Indentured Servants In America

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The journey to the New World for both indentured servants and slaves was miserable as the torrid conditions on the ship proved to be deadly for many and devastating for the rest. On the ship carrying the indentured servants to the colonies in America, people were stuffed in cramped confines. An account from Gottlieb Mittelberger, a German schoolmaster who traveled on a ship to Philadelphia with poor immigrants who would become servants, wrote, “One person receives a place of scarcely 2 feet width and 6 feet length in the bedstead, while many a ship carries four to six hundred souls; not to mention the innumerable implements, tools…” (Mittelberger). In a crowded ship with several hundred others and many other items, each indentured servant barely …show more content…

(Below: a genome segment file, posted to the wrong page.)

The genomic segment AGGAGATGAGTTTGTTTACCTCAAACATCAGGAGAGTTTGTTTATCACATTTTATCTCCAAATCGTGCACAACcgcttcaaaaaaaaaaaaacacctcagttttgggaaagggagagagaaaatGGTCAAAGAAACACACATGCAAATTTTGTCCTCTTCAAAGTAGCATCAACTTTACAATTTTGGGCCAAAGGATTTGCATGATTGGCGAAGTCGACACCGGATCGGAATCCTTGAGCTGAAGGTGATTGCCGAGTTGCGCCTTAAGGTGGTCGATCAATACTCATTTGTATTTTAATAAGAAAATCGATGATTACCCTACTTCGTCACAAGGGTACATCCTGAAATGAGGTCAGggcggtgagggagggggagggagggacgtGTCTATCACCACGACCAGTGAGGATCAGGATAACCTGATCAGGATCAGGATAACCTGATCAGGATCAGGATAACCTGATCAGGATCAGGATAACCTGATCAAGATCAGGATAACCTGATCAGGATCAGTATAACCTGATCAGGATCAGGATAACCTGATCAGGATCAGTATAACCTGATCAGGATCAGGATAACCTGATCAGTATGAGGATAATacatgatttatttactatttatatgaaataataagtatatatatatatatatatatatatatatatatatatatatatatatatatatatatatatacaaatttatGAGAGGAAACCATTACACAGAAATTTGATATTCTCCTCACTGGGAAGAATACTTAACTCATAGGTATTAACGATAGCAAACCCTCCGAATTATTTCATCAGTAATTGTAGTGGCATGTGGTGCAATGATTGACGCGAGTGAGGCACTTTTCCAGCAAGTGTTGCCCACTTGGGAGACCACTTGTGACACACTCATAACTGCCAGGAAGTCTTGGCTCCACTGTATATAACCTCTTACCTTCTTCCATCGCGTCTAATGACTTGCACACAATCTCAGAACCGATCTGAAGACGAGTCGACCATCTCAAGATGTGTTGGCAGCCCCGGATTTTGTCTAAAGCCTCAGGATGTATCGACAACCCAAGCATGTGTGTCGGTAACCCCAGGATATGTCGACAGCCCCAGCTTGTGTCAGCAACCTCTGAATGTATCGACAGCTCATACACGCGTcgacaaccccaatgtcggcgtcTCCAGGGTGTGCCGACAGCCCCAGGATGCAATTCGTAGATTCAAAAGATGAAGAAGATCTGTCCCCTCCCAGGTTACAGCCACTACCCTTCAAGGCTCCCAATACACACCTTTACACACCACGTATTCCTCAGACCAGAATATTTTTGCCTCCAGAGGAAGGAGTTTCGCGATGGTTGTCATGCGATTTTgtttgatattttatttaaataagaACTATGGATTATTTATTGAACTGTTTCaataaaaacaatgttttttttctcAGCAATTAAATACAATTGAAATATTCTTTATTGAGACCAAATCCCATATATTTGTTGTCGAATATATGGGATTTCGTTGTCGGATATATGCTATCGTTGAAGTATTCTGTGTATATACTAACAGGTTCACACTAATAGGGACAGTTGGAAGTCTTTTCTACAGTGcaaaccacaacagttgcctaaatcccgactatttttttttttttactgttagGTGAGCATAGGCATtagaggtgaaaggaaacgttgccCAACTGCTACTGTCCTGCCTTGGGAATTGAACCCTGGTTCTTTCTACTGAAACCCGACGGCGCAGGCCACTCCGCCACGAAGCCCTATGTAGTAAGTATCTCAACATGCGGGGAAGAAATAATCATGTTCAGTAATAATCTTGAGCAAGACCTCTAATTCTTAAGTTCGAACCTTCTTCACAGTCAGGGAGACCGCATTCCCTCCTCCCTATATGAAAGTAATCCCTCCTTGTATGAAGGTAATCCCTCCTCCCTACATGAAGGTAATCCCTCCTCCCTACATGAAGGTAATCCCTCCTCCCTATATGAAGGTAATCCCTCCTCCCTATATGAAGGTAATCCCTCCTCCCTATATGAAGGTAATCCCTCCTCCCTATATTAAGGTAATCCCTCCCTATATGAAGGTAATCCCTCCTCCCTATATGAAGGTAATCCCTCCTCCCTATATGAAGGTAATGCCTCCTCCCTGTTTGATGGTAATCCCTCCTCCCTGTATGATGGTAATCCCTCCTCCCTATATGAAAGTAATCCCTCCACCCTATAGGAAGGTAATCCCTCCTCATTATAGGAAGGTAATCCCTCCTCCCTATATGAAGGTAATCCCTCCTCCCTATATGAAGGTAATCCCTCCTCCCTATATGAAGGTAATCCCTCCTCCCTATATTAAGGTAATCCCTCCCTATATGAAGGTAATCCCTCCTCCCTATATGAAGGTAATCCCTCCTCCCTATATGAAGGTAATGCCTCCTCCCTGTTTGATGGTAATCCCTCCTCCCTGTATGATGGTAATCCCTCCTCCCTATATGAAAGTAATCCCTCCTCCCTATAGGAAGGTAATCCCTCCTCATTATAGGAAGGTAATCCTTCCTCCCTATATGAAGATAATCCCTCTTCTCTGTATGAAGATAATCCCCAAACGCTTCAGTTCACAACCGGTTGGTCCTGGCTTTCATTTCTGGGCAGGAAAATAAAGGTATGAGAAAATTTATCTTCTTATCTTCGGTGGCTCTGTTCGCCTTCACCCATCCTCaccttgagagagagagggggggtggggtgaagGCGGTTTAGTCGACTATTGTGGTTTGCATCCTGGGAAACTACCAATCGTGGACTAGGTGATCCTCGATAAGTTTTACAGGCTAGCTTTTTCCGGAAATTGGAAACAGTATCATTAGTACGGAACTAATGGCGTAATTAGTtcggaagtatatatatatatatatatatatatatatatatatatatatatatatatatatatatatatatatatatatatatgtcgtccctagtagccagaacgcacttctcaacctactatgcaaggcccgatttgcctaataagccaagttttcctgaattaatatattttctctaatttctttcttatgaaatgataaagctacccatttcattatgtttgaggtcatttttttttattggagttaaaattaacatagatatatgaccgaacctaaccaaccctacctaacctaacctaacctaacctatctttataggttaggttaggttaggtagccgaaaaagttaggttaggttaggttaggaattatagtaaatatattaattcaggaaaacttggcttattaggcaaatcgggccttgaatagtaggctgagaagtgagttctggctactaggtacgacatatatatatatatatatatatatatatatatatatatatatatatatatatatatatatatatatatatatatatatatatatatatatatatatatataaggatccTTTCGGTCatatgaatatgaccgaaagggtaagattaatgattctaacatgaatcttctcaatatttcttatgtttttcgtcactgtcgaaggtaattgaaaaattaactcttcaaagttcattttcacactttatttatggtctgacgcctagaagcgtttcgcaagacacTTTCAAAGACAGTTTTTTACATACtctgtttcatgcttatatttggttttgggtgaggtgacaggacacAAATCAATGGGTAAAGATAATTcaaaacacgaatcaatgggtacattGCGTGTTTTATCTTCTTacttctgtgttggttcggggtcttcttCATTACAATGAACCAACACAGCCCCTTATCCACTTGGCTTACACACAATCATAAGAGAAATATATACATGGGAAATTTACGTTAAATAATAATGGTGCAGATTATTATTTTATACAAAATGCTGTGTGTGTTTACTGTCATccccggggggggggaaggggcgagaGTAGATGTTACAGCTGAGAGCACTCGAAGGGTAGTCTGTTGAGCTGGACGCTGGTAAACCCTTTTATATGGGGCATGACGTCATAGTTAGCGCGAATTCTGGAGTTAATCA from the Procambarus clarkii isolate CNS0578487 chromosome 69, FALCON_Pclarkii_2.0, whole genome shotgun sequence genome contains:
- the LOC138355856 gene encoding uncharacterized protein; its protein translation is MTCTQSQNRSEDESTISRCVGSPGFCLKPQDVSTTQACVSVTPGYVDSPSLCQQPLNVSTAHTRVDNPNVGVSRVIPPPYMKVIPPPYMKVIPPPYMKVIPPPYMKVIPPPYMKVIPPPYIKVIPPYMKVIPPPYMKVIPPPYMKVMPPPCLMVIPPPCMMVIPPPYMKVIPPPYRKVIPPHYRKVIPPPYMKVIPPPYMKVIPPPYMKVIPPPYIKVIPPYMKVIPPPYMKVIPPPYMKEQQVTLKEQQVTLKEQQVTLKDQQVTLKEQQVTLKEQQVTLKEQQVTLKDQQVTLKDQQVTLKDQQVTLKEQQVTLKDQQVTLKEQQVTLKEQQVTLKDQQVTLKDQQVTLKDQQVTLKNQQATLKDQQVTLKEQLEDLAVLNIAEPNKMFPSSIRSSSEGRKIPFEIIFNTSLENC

The slaves, feeling the same homesickness that plagued the indentured servants, took one step further and tried to escape the boats by jumping overboard, such was their desire to return …show more content…

The slaves were abducted from their homeland and put onto boats to colonies in the Americas for work and had no real desire to travel there; however, the indentured servants were, as T. H Breen, a noted historian, notes, “people who, in Governor Berkeley’s words, arrived in America with a ‘hope of bettering their conditions in a Growing Country.’” (Breen). He also writes that, “Many came voluntarily.” (Breen). There was a choice regarding the indentured servant’s trip to the New World while the slaves had no such luxury, slightly differentiating the trip the servants took and the trip the slaves took. The journeys for those in indentured servitude and slaves were both miserable as the conditions proved so dreadful that both sets of people felt incredibly homesick; however, while the people opting for indentured servitude had a say in their decision to travel, the slaves had no such

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